Thursday, March 11, 2021

Steinbeck on Russia

I am sure someone has already written a wonderful dissertation or book (or several) about the many famous Western writers who visited the Soviet Union and wrote up their travel journals.  Benjamin, Feuchtwanger, Hughes, Gide, ee cummings, and others come to mind.  Reading a massive Steinbeck biography by Jackson Benson (perhaps I should have gone with Parsini's shorter one), I figured it was time to read Steinbeck's contribution to the genre, A Russian Journal.  Not a particular fan of Steinbeck's fiction (with the exception of East of Eden), I was skeptical that he would be able to escape his official minders or see beyond the ideological constraints of the early Cold War.  However, Steinbeck's book is really pretty good.  His strengths as a fiction writer are revealed in his approach to travel writing.  That is to say, he goes out of his way to avoid taking sides, or sermonizing.  

Steinbeck's biographer claims that both communists and capitalists often criticized his fictional depictions of worker exploitation and unrest.  One can see why.  In this book, Steinbeck tries to stick to what he can see or hear for himself.  He calmly notes what his American friends say about Russia before he goes, but doesn't give any of these anti-Russian comments a great deal of weight.  In Russia, he is careful to tell his readers what he is and is not allowed to see, and how his stay is mediated by Intourist and various prohibitions against photography, industrial reportage, etc.  He also notices many hallmarks of totalitarianism, including Stalin's pictorial omnipresence, the general culture of secrecy, and Trotsky's elimination from Soviet history, but tries to be as open-minded about the Russian people as possible.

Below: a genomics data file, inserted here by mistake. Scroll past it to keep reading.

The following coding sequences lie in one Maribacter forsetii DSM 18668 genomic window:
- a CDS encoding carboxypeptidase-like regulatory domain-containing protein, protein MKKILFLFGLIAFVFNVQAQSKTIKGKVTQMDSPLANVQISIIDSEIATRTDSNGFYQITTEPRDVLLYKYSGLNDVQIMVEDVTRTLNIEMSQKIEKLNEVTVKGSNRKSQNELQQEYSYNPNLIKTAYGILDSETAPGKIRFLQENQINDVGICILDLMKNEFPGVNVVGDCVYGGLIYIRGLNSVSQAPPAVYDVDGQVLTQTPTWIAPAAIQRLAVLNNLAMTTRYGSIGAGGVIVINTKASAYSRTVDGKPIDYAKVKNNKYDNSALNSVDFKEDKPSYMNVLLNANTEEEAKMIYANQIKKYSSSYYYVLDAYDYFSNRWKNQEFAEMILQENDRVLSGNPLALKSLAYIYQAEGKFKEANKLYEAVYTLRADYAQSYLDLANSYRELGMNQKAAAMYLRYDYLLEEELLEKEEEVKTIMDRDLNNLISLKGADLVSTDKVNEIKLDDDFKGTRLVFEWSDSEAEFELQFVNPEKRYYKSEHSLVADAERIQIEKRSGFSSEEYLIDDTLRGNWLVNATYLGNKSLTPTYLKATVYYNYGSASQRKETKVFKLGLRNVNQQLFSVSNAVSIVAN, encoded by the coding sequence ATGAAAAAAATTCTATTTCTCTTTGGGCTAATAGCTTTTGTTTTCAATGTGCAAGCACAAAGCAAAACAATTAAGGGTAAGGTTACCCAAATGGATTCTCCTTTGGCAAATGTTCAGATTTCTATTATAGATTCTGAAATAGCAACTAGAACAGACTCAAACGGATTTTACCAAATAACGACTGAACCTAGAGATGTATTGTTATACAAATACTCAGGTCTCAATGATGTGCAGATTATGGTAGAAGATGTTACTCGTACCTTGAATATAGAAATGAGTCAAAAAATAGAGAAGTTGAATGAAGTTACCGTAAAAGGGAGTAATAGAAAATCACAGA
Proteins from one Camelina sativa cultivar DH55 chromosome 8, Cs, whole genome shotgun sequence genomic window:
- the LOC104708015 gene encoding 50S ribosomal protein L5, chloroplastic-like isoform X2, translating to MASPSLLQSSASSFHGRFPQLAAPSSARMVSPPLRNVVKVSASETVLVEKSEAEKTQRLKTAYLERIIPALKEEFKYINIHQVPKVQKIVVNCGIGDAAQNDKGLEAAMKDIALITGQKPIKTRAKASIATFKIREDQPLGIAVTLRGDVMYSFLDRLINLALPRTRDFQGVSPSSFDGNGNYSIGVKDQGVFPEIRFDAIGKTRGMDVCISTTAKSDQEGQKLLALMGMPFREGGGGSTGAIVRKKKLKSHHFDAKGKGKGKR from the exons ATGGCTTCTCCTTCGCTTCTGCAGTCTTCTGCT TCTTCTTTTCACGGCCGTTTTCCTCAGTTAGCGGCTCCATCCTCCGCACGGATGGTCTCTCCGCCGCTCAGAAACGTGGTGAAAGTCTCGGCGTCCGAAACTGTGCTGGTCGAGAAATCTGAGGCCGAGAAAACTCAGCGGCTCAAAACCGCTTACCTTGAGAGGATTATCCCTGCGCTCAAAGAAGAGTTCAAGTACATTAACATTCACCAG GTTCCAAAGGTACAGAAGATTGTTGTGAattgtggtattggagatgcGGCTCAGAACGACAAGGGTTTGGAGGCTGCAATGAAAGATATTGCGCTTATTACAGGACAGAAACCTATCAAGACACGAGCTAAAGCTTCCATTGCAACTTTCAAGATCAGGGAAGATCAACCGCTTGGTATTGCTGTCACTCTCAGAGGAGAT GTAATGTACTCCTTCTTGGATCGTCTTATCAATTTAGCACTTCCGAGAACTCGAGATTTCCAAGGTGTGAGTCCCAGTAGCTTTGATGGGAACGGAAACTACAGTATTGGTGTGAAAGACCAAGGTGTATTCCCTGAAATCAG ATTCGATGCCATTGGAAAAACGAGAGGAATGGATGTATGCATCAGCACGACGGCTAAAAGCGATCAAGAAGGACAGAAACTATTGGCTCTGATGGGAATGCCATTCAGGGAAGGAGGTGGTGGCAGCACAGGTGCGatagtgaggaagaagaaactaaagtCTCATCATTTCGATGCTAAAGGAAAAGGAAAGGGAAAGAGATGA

The best part of Steinbeck's book is that he really doesn't try to be make too many overarching claims about his Russia as a result of his relatively short stay there.   Steinbeck's relative humility is even evident in his treatment of Russian questions about America.  When they ask him about Truman, he truthfully admits his relative ignorance about the man.  And he's careful to say that he isn't really all that qualified to speak about America as whole, knowing only certain portions of the country, or certain segments of it.  Another interesting aspect of the trip is that it occurs in 1948, when Russia was just barely recovering from the German invasion and war years.  He visits Moscow, Ukraine, and Georgia, but his trip to Stalingrad is perhaps the most revealing portion of the book.  The city remains physically devastated.  In the end, Steinbeck offers readers few theoretical insights about the Soviet Union or communism.  However, he does make readers feel as if they themselves were on the tour, visiting a country recovering from war, and still in the throes of dictatorship, but still resilient.  Of course, neither Steinbeck or the reader ever visit the places in the Soviet Union, including the gulags, which might have forced him to do more sermonizing than he did. 

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